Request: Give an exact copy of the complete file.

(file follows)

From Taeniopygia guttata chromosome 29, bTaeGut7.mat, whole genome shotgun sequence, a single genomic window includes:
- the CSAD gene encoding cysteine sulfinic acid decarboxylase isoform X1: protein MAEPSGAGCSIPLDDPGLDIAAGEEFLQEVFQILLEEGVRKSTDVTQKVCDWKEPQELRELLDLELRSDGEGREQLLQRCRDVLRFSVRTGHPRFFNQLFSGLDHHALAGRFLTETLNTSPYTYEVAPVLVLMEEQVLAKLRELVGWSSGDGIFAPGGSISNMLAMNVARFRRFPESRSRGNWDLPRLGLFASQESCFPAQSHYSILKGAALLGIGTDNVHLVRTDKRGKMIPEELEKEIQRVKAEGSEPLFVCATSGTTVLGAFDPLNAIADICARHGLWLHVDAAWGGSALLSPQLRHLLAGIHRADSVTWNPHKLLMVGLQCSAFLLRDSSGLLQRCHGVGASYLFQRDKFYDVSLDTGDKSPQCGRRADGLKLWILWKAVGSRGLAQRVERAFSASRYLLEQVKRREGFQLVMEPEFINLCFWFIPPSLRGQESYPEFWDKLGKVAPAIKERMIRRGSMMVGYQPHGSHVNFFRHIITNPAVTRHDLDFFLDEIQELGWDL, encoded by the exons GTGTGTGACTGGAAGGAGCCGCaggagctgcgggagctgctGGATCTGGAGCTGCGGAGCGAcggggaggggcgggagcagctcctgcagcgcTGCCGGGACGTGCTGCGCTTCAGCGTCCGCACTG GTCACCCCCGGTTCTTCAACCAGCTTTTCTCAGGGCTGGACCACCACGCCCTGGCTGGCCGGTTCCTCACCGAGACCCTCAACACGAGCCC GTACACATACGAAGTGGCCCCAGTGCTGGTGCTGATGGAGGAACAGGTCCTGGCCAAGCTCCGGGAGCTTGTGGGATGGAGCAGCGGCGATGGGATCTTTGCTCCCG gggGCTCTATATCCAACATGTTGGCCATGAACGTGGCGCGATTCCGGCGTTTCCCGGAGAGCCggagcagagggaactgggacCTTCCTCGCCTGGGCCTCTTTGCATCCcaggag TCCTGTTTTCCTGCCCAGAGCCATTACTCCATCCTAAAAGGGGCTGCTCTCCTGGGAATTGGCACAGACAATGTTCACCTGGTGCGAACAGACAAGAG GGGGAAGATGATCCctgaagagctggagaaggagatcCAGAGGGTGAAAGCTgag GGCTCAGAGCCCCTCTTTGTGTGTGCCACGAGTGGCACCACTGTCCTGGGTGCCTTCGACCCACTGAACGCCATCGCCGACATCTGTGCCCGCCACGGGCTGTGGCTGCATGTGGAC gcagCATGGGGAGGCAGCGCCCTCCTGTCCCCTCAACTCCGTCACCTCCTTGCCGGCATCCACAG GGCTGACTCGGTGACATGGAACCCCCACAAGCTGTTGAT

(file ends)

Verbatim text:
From Taeniopygia guttata chromosome 29, bTaeGut7.mat, whole genome shotgun sequence, a single genomic window includes:
- the CSAD gene encoding cysteine sulfinic acid decarboxylase isoform X1: protein MAEPSGAGCSIPLDDPGLDIAAGEEFLQEVFQILLEEGVRKSTDVTQKVCDWKEPQELRELLDLELRSDGEGREQLLQRCRDVLRFSVRTGHPRFFNQLFSGLDHHALAGRFLTETLNTSPYTYEVAPVLVLMEEQVLAKLRELVGWSSGDGIFAPGGSISNMLAMNVARFRRFPESRSRGNWDLPRLGLFASQESCFPAQSHYSILKGAALLGIGTDNVHLVRTDKRGKMIPEELEKEIQRVKAEGSEPLFVCATSGTTVLGAFDPLNAIADICARHGLWLHVDAAWGGSALLSPQLRHLLAGIHRADSVTWNPHKLLMVGLQCSAFLLRDSSGLLQRCHGVGASYLFQRDKFYDVSLDTGDKSPQCGRRADGLKLWILWKAVGSRGLAQRVERAFSASRYLLEQVKRREGFQLVMEPEFINLCFWFIPPSLRGQESYPEFWDKLGKVAPAIKERMIRRGSMMVGYQPHGSHVNFFRHIITNPAVTRHDLDFFLDEIQELGWDL, encoded by the exons GTGTGTGACTGGAAGGAGCCGCaggagctgcgggagctgctGGATCTGGAGCTGCGGAGCGAcggggaggggcgggagcagctcctgcagcgcTGCCGGGACGTGCTGCGCTTCAGCGTCCGCACTG GTCACCCCCGGTTCTTCAACCAGCTTTTCTCAGGGCTGGACCACCACGCCCTGGCTGGCCGGTTCCTCACCGAGACCCTCAACACGAGCCC GTACACATACGAAGTGGCCCCAGTGCTGGTGCTGATGGAGGAACAGGTCCTGGCCAAGCTCCGGGAGCTTGTGGGATGGAGCAGCGGCGATGGGATCTTTGCTCCCG gggGCTCTATATCCAACATGTTGGCCATGAACGTGGCGCGATTCCGGCGTTTCCCGGAGAGCCggagcagagggaactgggacCTTCCTCGCCTGGGCCTCTTTGCATCCcaggag TCCTGTTTTCCTGCCCAGAGCCATTACTCCATCCTAAAAGGGGCTGCTCTCCTGGGAATTGGCACAGACAATGTTCACCTGGTGCGAACAGACAAGAG GGGGAAGATGATCCctgaagagctggagaaggagatcCAGAGGGTGAAAGCTgag GGCTCAGAGCCCCTCTTTGTGTGTGCCACGAGTGGCACCACTGTCCTGGGTGCCTTCGACCCACTGAACGCCATCGCCGACATCTGTGCCCGCCACGGGCTGTGGCTGCATGTGGAC gcagCATGGGGAGGCAGCGCCCTCCTGTCCCCTCAACTCCGTCACCTCCTTGCCGGCATCCACAG GGCTGACTCGGTGACATGGAACCCCCACAAGCTGTTGAT